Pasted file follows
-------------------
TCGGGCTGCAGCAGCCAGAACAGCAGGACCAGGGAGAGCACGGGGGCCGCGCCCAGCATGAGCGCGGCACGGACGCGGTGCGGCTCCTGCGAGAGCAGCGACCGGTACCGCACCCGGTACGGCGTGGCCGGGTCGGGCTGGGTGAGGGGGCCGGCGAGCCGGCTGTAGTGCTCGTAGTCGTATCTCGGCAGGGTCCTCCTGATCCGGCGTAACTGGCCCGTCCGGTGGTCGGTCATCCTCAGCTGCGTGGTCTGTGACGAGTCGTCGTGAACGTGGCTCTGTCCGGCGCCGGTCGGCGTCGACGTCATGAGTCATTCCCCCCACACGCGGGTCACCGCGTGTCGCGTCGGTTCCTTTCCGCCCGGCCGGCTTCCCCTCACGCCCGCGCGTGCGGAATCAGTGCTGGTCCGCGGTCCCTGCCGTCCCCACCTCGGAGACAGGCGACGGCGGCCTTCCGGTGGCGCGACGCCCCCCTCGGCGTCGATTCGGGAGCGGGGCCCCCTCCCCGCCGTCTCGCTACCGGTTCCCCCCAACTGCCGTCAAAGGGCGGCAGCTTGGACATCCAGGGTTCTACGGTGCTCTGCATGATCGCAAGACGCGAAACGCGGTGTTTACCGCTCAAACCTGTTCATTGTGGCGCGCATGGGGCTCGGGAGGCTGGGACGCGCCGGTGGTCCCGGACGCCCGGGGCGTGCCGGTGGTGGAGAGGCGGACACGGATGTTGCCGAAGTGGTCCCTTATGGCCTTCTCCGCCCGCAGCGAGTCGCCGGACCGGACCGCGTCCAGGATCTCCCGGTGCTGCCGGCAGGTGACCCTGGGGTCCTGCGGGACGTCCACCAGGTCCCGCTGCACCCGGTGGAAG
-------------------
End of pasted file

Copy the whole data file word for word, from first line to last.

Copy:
TCGGGCTGCAGCAGCCAGAACAGCAGGACCAGGGAGAGCACGGGGGCCGCGCCCAGCATGAGCGCGGCACGGACGCGGTGCGGCTCCTGCGAGAGCAGCGACCGGTACCGCACCCGGTACGGCGTGGCCGGGTCGGGCTGGGTGAGGGGGCCGGCGAGCCGGCTGTAGTGCTCGTAGTCGTATCTCGGCAGGGTCCTCCTGATCCGGCGTAACTGGCCCGTCCGGTGGTCGGTCATCCTCAGCTGCGTGGTCTGTGACGAGTCGTCGTGAACGTGGCTCTGTCCGGCGCCGGTCGGCGTCGACGTCATGAGTCATTCCCCCCACACGCGGGTCACCGCGTGTCGCGTCGGTTCCTTTCCGCCCGGCCGGCTTCCCCTCACGCCCGCGCGTGCGGAATCAGTGCTGGTCCGCGGTCCCTGCCGTCCCCACCTCGGAGACAGGCGACGGCGGCCTTCCGGTGGCGCGACGCCCCCCTCGGCGTCGATTCGGGAGCGGGGCCCCCTCCCCGCCGTCTCGCTACCGGTTCCCCCCAACTGCCGTCAAAGGGCGGCAGCTTGGACATCCAGGGTTCTACGGTGCTCTGCATGATCGCAAGACGCGAAACGCGGTGTTTACCGCTCAAACCTGTTCATTGTGGCGCGCATGGGGCTCGGGAGGCTGGGACGCGCCGGTGGTCCCGGACGCCCGGGGCGTGCCGGTGGTGGAGAGGCGGACACGGATGTTGCCGAAGTGGTCCCTTATGGCCTTCTCCGCCCGCAGCGAGTCGCCGGACCGGACCGCGTCCAGGATCTCCCGGTGCTGCCGGCAGGTGACCCTGGGGTCCTGCGGGACGTCCACCAGGTCCCGCTGCACCCGGTGGAAG